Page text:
AIS data at work in a VTS center (file image courtesy Saab)
From Maritime Executive
AIS has made it far easier for navigators to identify vessel movements for collision avoidance, and it has made shipping far more transparent by enabling worldwide vessel tracking services.
The industry has grown since AIS rolled out in the early 2000s, and a much-needed update is on the way: VHF Data Exchange System, or VDES, which will incorporate AIS plus several valuable new functions.
VDE system concept and available communication links
VDES will operate in VHF frequencies adjacent to the existing AIS channel, and will use a different network protocol to increase its throughput capacity.
This will boost the system's capacity for ship-to-ship, ship-to-shore, ship-to-satellite and virtual ATON applications, eliminating the network limitations that affect high-traffic areas today.
It will have up to 30 times more bandwidth, which will also give it more capacity for sharing weather forecasts, alerts and other data packets that are a bit too large for AIS.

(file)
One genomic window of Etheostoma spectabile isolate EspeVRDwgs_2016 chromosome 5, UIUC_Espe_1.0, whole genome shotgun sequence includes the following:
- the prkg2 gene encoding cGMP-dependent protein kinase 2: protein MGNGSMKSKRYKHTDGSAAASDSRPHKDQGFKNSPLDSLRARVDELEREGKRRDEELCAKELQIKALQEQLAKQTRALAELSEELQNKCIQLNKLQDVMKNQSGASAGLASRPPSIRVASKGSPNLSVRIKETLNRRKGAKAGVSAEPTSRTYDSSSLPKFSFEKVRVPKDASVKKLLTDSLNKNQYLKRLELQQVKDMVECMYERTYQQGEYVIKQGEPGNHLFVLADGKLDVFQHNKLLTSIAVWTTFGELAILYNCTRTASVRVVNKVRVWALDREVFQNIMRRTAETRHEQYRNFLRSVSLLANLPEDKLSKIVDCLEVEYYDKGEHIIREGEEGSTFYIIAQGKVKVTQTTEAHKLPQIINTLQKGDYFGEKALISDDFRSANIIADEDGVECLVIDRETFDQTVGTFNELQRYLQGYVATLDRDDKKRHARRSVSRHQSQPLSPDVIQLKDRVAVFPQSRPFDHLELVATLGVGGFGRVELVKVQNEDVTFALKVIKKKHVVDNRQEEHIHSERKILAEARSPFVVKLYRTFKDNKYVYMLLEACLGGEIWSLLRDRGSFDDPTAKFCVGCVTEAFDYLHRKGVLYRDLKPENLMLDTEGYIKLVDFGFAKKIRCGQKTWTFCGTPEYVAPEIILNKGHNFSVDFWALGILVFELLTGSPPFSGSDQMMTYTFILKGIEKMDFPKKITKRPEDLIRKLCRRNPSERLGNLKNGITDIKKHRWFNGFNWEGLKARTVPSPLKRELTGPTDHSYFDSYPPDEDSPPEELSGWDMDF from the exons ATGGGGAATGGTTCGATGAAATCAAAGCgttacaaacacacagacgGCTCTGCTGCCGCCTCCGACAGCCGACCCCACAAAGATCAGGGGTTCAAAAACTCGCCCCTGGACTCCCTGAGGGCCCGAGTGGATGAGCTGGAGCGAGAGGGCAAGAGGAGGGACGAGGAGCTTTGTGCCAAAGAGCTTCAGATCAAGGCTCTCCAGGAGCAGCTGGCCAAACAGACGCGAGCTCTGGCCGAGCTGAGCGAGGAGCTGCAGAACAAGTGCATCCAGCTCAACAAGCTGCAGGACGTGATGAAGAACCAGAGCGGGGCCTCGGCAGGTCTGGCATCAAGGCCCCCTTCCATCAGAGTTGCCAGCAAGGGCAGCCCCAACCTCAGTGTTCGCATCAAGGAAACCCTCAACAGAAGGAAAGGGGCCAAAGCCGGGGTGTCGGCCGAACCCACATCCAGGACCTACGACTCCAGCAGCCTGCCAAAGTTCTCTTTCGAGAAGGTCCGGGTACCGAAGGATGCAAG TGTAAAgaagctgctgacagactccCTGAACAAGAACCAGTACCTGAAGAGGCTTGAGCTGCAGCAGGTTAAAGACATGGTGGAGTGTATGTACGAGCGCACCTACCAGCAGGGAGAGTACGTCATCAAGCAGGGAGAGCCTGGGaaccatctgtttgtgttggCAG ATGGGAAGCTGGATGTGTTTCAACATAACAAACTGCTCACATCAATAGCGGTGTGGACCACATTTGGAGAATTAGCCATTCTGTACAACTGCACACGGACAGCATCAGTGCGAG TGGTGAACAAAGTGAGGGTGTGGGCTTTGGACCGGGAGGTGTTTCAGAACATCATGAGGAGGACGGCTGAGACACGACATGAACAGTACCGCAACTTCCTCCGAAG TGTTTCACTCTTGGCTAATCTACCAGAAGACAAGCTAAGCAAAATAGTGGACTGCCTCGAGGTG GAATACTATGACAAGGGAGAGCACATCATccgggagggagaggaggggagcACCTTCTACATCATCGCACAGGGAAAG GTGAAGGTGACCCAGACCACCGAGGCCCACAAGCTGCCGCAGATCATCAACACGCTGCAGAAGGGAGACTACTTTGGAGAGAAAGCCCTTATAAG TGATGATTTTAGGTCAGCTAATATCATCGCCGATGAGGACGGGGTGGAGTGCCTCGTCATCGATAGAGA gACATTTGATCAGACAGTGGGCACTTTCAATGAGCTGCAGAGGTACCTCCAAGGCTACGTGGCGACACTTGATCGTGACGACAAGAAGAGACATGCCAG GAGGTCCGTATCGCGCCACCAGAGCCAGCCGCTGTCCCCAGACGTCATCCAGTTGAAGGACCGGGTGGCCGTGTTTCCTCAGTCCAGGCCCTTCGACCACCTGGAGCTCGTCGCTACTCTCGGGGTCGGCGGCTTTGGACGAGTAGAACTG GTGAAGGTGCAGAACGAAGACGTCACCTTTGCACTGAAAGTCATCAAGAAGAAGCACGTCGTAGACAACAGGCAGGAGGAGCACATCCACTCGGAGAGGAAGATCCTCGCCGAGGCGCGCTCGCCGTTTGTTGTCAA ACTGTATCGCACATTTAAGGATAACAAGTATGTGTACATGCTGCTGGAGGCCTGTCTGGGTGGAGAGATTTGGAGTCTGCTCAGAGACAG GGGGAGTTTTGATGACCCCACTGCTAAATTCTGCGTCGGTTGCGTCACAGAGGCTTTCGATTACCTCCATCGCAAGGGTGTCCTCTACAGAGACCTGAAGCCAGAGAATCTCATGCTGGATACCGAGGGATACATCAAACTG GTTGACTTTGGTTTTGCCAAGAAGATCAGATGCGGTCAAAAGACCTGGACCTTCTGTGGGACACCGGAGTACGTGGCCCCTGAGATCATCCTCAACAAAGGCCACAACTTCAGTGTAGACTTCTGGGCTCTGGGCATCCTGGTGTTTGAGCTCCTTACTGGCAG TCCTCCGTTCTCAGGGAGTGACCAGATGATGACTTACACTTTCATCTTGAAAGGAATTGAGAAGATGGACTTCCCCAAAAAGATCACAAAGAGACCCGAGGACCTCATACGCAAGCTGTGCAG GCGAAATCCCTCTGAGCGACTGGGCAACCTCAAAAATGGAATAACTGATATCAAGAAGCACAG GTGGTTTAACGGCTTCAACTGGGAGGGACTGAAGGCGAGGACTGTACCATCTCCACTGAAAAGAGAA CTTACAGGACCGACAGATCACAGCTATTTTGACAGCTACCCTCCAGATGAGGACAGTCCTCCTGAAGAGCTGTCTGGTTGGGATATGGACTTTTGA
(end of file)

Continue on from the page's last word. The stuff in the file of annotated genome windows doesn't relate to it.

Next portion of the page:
Vessel traffic along Western Europe given by ExactEarth.
a Expected coverage for satellite VDE beyond the coverage of the coastal stations.
b Expected traffic density overall
VDES is also expected to increase navigation data security by adding access control and authentication features for AIS radio traffic.
Since it is authenticated, it could be used to provide warning in the event of GNSS jamming and spoofing, according to Johan Lindborg, project manager for marine and defense tech company Saab.
Saab is already working on type approval for a VDES-capable AIS base station, with an upgrade path for full VDES available by 2021 - about the same time that the new protocol is expected to enter into operation.
VDES may also incorporate a dedicated channel for two-way VHF ship-to-satellite communications, which could be used to share ice routes, weather updates or GNSS status reports, among other uses.
The International Telecommunication Union will consider setting aside a channel for this purpose at a meeting in November.
The new protocol could also provide the backbone for a backup positioning system in the event of GNSS spoofing or jamming.
Researchers from the German Aerospace Center are now testing a new terrestrial navigation system, R-Mode, which leverages existing radionavigation transciever stations on shore (DGNSS reference stations and AIS base stations) to transmit timed positioning signals.
Since the cost of implementation is low relative to a full-fledged, purpose-built system like eLoran, R-Mode is a promising way to bring resiliency to e-navigation, according to IALA.
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